With Guy Meunier, September 2016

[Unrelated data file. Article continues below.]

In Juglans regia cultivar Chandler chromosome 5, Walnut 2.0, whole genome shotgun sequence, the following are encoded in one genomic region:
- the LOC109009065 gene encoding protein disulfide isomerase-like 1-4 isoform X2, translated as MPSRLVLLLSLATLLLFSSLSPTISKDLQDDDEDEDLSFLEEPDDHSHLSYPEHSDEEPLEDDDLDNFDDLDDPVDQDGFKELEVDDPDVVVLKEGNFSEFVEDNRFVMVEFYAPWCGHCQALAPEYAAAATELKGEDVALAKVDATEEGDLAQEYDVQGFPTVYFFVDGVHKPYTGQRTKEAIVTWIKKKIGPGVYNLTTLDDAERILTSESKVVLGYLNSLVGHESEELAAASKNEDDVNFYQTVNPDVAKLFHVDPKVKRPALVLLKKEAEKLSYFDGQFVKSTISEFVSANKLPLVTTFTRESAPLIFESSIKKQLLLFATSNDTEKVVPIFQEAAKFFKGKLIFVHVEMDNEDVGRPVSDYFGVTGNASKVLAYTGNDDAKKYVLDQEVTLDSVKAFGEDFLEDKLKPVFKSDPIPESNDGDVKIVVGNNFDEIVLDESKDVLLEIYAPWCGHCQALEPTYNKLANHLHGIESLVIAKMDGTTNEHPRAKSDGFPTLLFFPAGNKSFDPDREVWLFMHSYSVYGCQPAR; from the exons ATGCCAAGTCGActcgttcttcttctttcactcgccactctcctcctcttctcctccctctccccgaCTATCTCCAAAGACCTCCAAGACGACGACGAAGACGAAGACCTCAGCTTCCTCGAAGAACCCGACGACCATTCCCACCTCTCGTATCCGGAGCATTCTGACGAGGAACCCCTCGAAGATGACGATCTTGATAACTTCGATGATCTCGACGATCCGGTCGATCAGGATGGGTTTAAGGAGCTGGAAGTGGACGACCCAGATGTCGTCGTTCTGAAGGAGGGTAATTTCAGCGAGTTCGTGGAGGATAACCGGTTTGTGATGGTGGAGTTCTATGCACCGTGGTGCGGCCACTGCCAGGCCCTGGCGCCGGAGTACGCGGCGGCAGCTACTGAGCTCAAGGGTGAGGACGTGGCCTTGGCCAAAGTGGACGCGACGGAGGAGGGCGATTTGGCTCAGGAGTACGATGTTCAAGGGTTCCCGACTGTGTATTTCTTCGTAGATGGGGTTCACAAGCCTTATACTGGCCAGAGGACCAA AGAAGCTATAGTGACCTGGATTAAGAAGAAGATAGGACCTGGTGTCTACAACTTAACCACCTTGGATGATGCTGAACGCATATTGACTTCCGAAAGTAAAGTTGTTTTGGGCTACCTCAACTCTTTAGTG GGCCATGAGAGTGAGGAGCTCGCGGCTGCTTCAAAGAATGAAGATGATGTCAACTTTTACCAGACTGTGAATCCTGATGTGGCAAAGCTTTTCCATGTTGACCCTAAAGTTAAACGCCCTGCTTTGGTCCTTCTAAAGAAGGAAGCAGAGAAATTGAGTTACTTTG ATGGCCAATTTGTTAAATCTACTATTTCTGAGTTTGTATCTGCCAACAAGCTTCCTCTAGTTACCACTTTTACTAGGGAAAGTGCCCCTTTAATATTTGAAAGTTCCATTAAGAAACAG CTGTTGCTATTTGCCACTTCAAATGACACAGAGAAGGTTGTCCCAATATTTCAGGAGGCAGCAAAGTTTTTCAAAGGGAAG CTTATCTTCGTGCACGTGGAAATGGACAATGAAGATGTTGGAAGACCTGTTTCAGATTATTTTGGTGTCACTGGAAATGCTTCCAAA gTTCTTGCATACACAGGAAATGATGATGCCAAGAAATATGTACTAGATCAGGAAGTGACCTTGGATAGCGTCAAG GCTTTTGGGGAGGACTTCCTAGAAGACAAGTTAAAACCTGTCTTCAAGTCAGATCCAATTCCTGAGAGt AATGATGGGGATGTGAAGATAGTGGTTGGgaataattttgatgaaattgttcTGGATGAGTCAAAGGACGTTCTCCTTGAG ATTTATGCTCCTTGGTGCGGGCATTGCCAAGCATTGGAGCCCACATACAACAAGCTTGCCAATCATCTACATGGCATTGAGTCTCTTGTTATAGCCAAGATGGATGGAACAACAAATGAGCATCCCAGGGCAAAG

Subsidies are extensively used for promoting the deployment of green technologies (renewables, clean development mechanism, electric vehicles…). Such policies may generate high windfall profits: some of the projects that benefited from the subsidies would have been undertaken anyway. The paper formalizes this situation using a simple principal agent framework under adverse selection. The agent may invest or not and obtain some private benefit in case of success. The principal observes both the investment and the eventual success, which generates a social benefit. Under some conditions it is shown that a subsidy paid conditional on failure (and not on success) limits the windfall profit while encouraging a large portfolio of projects to be invested. The relevance of this policy is discussed in the context of facilitating investment for infrastructure for fuel cell electric vehicles.